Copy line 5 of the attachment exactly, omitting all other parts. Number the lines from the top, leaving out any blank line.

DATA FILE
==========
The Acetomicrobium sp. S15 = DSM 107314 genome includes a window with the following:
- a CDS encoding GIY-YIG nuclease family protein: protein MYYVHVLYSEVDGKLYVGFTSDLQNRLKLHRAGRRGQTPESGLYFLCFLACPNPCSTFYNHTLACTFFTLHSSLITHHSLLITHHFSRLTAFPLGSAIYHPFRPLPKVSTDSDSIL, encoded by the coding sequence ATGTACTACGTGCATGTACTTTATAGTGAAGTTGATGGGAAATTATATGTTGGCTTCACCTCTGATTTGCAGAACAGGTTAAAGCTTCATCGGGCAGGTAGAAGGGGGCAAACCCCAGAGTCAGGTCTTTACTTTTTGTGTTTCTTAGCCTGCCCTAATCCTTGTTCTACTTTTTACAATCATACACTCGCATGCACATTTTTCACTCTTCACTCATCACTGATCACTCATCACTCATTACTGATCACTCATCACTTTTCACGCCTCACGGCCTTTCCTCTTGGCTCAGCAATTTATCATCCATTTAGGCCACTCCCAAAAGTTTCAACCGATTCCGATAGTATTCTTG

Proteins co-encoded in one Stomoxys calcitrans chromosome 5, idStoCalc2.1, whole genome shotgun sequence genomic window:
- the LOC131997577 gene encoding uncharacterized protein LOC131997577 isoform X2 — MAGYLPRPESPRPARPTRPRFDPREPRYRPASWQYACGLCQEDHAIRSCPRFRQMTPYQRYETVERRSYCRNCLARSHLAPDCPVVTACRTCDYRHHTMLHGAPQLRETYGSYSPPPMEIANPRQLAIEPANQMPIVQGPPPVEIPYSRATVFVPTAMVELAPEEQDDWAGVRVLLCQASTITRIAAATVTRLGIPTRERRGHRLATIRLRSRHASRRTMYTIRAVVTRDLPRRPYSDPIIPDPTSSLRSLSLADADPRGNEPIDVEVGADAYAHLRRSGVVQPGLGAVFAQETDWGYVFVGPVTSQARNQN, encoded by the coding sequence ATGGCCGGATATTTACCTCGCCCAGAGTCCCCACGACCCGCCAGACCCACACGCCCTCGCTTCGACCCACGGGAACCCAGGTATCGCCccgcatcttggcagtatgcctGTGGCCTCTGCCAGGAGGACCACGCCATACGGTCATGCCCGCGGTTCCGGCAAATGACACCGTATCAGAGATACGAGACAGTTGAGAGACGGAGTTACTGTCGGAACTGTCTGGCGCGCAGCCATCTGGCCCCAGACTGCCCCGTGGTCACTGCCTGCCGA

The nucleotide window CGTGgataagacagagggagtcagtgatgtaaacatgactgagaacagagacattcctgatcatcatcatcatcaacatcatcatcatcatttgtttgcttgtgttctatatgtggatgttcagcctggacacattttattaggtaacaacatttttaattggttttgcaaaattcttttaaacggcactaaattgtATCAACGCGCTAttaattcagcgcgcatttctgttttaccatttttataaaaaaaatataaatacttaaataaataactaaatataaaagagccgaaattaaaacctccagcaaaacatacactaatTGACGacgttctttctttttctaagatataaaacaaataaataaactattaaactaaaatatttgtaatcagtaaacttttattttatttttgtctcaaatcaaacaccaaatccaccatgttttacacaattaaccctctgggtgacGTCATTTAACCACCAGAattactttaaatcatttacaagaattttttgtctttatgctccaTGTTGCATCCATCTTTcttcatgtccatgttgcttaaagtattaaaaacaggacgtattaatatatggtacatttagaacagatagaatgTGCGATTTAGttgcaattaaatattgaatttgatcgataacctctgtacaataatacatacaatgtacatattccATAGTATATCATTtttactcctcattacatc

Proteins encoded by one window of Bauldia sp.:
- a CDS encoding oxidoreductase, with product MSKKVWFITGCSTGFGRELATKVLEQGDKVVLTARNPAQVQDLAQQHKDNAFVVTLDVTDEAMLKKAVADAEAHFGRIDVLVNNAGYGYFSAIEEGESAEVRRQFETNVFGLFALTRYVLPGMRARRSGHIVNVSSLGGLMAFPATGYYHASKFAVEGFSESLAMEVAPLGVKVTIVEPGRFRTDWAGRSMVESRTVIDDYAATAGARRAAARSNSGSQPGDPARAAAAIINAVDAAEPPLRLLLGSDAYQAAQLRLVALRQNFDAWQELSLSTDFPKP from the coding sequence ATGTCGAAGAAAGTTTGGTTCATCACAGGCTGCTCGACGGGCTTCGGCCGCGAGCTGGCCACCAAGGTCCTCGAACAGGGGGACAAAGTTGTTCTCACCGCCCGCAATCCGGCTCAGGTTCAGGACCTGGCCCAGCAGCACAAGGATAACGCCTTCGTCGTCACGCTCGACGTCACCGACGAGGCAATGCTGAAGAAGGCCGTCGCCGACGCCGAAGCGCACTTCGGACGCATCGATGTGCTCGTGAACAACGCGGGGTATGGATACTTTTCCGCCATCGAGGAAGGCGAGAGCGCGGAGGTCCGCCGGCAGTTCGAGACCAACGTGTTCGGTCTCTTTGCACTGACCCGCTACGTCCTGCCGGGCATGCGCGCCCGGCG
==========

The nucleotide window CGTGgataagacagagggagtcagtgatgtaaacatgactgagaacagagacattcctgatcatcatcatcatcaacatcatcatcatcatttgtttgcttgtgttctatatgtggatgttcagcctggacacattttattaggtaacaacatttttaattggttttgcaaaattcttttaaacggcactaaattgtATCAACGCGCTAttaattcagcgcgcatttctgttttaccatttttataaaaaaaatataaatacttaaataaataactaaatataaaagagccgaaattaaaacctccagcaaaacatacactaatTGACGacgttctttctttttctaagatataaaacaaataaataaactattaaactaaaatatttgtaatcagtaaacttttattttatttttgtctcaaatcaaacaccaaatccaccatgttttacacaattaaccctctgggtgacGTCATTTAACCACCAGAattactttaaatcatttacaagaattttttgtctttatgctccaTGTTGCATCCATCTTTcttcatgtccatgttgcttaaagtattaaaaacaggacgtattaatatatggtacatttagaacagatagaatgTGCGATTTAGttgcaattaaatattgaatttgatcgataacctctgtacaataatacatacaatgtacatattccATAGTATATCATTtttactcctcattacatc